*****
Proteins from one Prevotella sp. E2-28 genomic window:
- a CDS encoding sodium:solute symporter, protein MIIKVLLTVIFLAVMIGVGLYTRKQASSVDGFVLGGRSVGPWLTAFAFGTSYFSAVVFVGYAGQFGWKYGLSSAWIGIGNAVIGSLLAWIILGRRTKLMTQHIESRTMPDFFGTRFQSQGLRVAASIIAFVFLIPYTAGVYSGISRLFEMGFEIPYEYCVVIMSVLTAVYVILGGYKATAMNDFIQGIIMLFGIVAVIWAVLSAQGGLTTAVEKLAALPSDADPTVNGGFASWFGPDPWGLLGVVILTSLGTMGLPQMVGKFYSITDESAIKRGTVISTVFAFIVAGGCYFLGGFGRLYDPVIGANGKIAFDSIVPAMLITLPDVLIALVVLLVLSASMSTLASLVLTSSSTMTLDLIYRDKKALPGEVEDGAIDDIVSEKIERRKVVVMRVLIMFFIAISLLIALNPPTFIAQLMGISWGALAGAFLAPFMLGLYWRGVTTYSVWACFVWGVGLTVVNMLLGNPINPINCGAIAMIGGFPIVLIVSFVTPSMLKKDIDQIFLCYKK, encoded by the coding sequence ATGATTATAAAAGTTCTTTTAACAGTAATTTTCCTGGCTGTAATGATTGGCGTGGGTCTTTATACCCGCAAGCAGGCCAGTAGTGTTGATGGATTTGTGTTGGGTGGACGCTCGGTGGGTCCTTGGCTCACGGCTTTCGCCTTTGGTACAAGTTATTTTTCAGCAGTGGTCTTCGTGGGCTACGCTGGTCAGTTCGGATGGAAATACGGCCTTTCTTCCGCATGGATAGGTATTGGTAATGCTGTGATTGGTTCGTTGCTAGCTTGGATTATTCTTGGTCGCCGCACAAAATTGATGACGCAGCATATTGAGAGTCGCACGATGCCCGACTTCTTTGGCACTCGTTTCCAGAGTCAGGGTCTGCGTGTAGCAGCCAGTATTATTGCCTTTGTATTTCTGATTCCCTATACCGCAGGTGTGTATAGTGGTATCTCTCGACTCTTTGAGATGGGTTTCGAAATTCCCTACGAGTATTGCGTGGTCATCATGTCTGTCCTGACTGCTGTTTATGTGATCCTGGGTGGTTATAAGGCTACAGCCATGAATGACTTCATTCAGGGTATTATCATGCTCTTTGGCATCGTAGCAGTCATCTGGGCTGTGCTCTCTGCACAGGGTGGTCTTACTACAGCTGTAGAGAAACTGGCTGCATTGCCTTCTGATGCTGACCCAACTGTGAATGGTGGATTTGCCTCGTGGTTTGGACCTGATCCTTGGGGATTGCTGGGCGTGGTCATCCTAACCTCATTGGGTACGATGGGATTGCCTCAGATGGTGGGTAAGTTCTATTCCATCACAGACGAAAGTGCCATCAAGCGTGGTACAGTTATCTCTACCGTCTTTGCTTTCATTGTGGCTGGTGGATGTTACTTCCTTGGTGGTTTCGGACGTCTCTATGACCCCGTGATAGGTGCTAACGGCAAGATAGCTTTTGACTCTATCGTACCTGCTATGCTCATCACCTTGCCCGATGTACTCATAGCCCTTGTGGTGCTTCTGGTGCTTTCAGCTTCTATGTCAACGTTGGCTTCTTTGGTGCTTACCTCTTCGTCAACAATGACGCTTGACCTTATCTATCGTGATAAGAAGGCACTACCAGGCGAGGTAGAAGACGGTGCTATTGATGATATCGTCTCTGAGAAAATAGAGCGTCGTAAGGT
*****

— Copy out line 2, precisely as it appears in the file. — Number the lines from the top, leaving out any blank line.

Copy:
- a CDS encoding sodium:solute symporter, protein MIIKVLLTVIFLAVMIGVGLYTRKQASSVDGFVLGGRSVGPWLTAFAFGTSYFSAVVFVGYAGQFGWKYGLSSAWIGIGNAVIGSLLAWIILGRRTKLMTQHIESRTMPDFFGTRFQSQGLRVAASIIAFVFLIPYTAGVYSGISRLFEMGFEIPYEYCVVIMSVLTAVYVILGGYKATAMNDFIQGIIMLFGIVAVIWAVLSAQGGLTTAVEKLAALPSDADPTVNGGFASWFGPDPWGLLGVVILTSLGTMGLPQMVGKFYSITDESAIKRGTVISTVFAFIVAGGCYFLGGFGRLYDPVIGANGKIAFDSIVPAMLITLPDVLIALVVLLVLSASMSTLASLVLTSSSTMTLDLIYRDKKALPGEVEDGAIDDIVSEKIERRKVVVMRVLIMFFIAISLLIALNPPTFIAQLMGISWGALAGAFLAPFMLGLYWRGVTTYSVWACFVWGVGLTVVNMLLGNPINPINCGAIAMIGGFPIVLIVSFVTPSMLKKDIDQIFLCYKK, encoded by the coding sequence ATGATTATAAAAGTTCTTTTAACAGTAATTTTCCTGGCTGTAATGATTGGCGTGGGTCTTTATACCCGCAAGCAGGCCAGTAGTGTTGATGGATTTGTGTTGGGTGGACGCTCGGTGGGTCCTTGGCTCACGGCTTTCGCCTTTGGTACAAGTTATTTTTCAGCAGTGGTCTTCGTGGGCTACGCTGGTCAGTTCGGATGGAAATACGGCCTTTCTTCCGCATGGATAGGTATTGGTAATGCTGTGATTGGTTCGTTGCTAGCTTGGATTATTCTTGGTCGCCGCACAAAATTGATGACGCAGCATATTGAGAGTCGCACGATGCCCGACTTCTTTGGCACTCGTTTCCAGAGTCAGGGTCTGCGTGTAGCAGCCAGTATTATTGCCTTTGTATTTCTGATTCCCTATACCGCAGGTGTGTATAGTGGTATCTCTCGACTCTTTGAGATGGGTTTCGAAATTCCCTACGAGTATTGCGTGGTCATCATGTCTGTCCTGACTGCTGTTTATGTGATCCTGGGTGGTTATAAGGCTACAGCCATGAATGACTTCATTCAGGGTATTATCATGCTCTTTGGCATCGTAGCAGTCATCTGGGCTGTGCTCTCTGCACAGGGTGGTCTTACTACAGCTGTAGAGAAACTGGCTGCATTGCCTTCTGATGCTGACCCAACTGTGAATGGTGGATTTGCCTCGTGGTTTGGACCTGATCCTTGGGGATTGCTGGGCGTGGTCATCCTAACCTCATTGGGTACGATGGGATTGCCTCAGATGGTGGGTAAGTTCTATTCCATCACAGACGAAAGTGCCATCAAGCGTGGTACAGTTATCTCTACCGTCTTTGCTTTCATTGTGGCTGGTGGATGTTACTTCCTTGGTGGTTTCGGACGTCTCTATGACCCCGTGATAGGTGCTAACGGCAAGATAGCTTTTGACTCTATCGTACCTGCTATGCTCATCACCTTGCCCGATGTACTCATAGCCCTTGTGGTGCTTCTGGTGCTTTCAGCTTCTATGTCAACGTTGGCTTCTTTGGTGCTTACCTCTTCGTCAACAATGACGCTTGACCTTATCTATCGTGATAAGAAGGCACTACCAGGCGAGGTAGAAGACGGTGCTATTGATGATATCGTCTCTGAGAAAATAGAGCGTCGTAAGGT